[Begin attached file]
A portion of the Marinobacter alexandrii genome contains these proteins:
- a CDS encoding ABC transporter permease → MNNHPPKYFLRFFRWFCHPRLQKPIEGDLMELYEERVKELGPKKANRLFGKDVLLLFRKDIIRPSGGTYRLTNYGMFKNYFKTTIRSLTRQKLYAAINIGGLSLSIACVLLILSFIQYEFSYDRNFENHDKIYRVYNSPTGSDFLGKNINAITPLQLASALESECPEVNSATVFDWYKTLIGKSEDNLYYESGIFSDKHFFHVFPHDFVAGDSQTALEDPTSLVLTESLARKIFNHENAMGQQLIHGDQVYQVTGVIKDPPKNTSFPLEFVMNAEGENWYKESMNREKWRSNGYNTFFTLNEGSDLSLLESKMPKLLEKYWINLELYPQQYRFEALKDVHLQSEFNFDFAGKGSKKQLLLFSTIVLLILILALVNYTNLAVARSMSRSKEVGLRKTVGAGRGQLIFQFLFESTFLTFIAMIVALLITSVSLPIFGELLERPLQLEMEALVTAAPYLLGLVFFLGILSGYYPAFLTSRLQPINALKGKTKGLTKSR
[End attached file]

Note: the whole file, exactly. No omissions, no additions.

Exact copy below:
A portion of the Marinobacter alexandrii genome contains these proteins:
- a CDS encoding ABC transporter permease → MNNHPPKYFLRFFRWFCHPRLQKPIEGDLMELYEERVKELGPKKANRLFGKDVLLLFRKDIIRPSGGTYRLTNYGMFKNYFKTTIRSLTRQKLYAAINIGGLSLSIACVLLILSFIQYEFSYDRNFENHDKIYRVYNSPTGSDFLGKNINAITPLQLASALESECPEVNSATVFDWYKTLIGKSEDNLYYESGIFSDKHFFHVFPHDFVAGDSQTALEDPTSLVLTESLARKIFNHENAMGQQLIHGDQVYQVTGVIKDPPKNTSFPLEFVMNAEGENWYKESMNREKWRSNGYNTFFTLNEGSDLSLLESKMPKLLEKYWINLELYPQQYRFEALKDVHLQSEFNFDFAGKGSKKQLLLFSTIVLLILILALVNYTNLAVARSMSRSKEVGLRKTVGAGRGQLIFQFLFESTFLTFIAMIVALLITSVSLPIFGELLERPLQLEMEALVTAAPYLLGLVFFLGILSGYYPAFLTSRLQPINALKGKTKGLTKSR